It’s amazing the theological discussions in which one engages, and the place where they take place. In this case, it was in an emergency room at our local hospital.
This past Sunday, I preached on “Why Are Christians So Homophobic?”—a question the culture (and even some who identify with a church) lob at us with marked frequency. I received mostly positive comments. One elderly gentleman, who said it was the best sermon I ever preached (glory to God), nevertheless asked to speak with me at some point about something I said.
I braced myself and we set up a time.
Turns out, this gentleman found himself in the ER during the time we were to have our talk, so we evidently changed venues for the conversation.
He came to Christ in the 1990s and had a burden to reach and minister to the outcast downtown. While doing some construction there, the conversation came up about homosexuals. One other ‘believer’ noted, “Well, I hope they don’t come to my church.” As a new believer saved later in life, he could not understand that. Didn’t they need Christ like anyone else?
It was here that the conversation turned to something he heard me say, that he needed reconciling in his mind. “Preacher, I see where Jesus loves everyone, no matter what. But then I see Paul condemning and calling things an abomination. I read them both, and decided I’ll stick to the red letters.”*
I had heard this argument before, some in church, most in seminary—never in a hospital room. I was grateful that God still has people thinking about His Word, and that God gives people to help sort through it all.
I told him, “You just said that before you were a Christian, you were a first-class jerk, right?”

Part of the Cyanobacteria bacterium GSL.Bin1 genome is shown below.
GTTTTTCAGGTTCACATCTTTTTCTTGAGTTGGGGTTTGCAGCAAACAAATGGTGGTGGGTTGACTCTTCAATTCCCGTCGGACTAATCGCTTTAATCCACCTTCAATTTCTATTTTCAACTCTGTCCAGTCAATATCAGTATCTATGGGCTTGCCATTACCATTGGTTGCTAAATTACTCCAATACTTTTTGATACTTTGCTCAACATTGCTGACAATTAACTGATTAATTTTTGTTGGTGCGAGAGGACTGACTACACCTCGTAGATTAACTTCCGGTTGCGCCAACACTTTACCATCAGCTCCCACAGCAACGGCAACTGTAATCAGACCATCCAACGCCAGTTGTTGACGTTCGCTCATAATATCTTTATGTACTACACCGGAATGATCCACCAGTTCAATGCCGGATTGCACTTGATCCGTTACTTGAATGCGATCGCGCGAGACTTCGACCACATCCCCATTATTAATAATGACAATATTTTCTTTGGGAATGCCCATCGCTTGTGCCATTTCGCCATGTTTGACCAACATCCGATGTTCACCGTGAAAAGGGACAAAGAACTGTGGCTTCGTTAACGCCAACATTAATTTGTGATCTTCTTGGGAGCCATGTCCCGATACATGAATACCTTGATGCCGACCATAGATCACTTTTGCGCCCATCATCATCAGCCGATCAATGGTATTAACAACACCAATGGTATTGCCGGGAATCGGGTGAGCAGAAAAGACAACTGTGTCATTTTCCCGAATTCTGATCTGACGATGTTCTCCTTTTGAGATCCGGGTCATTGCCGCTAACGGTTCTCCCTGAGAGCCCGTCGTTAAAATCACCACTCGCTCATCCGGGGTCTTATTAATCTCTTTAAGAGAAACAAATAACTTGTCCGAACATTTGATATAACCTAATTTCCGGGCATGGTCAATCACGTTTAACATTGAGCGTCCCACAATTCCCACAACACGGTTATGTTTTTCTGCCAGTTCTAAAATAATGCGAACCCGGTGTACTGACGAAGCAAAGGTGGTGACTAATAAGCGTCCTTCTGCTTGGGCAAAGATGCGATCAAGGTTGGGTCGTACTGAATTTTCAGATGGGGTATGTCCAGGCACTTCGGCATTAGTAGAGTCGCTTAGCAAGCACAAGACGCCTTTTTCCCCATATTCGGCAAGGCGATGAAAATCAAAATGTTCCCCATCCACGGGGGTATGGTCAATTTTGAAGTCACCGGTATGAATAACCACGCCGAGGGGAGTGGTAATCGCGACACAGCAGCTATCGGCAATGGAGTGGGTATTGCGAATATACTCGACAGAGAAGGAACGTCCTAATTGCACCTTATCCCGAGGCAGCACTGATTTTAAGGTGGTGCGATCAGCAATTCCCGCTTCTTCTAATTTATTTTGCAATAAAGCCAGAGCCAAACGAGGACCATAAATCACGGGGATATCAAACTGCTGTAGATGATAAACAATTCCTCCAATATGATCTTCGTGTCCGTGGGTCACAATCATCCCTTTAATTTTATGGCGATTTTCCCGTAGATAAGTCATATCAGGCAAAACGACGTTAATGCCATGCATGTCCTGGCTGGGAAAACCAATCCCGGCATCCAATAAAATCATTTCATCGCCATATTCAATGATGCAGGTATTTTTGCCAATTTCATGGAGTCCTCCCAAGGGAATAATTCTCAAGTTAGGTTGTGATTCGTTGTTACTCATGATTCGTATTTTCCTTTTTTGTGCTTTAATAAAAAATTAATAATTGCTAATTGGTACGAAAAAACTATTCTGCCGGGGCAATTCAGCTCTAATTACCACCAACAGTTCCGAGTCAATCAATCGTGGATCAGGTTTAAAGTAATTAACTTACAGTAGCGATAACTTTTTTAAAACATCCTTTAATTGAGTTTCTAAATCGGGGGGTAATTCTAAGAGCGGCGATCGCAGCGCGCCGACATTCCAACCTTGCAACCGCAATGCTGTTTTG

“Yes, that’s right.”
“Your wife sitting over there (almost married 60 years)—would she testify that you were this way?”
“Oh, sure! How she put up with me, I’ll never know!”
“But she still loved you, right?”
It was then some clarity came about! We didn’t need to go any further. It is possible to love someone deeply, passionately, without reservation, yet hate the very things in them that they see could and would destroy them if gone ahead to the full measure.
You see, we as believers can say that God loves you through Christ, but hates your sin. He hates your sin because of His great love for you. True Christians have that heart of Christ in them as well.
So this is one way to think of how Jesus (“For God so loved the world…” in John 3:16) and Paul (“Or do you not know that the unrighteous will not inherit the kingdom of God? Do not be deceived: neither the sexually immoral, nor idolaters, nor adulterers, nor men who practice homosexuality, nor thieves, nor the greedy, nor drunkards, nor revilers, nor swindlers will not inherit the kingdom of God” in 1 Corinthians 6:9-10) and how their messages reconcile to one another.
The unity of the Scriptures is evident: “And such were some of you. But you were washed, you were sanctified, you were justified in the name of the Lord Jesus Christ and by the Spirit of our God” (1 Corinthians 6:11).
Amen! And Amen!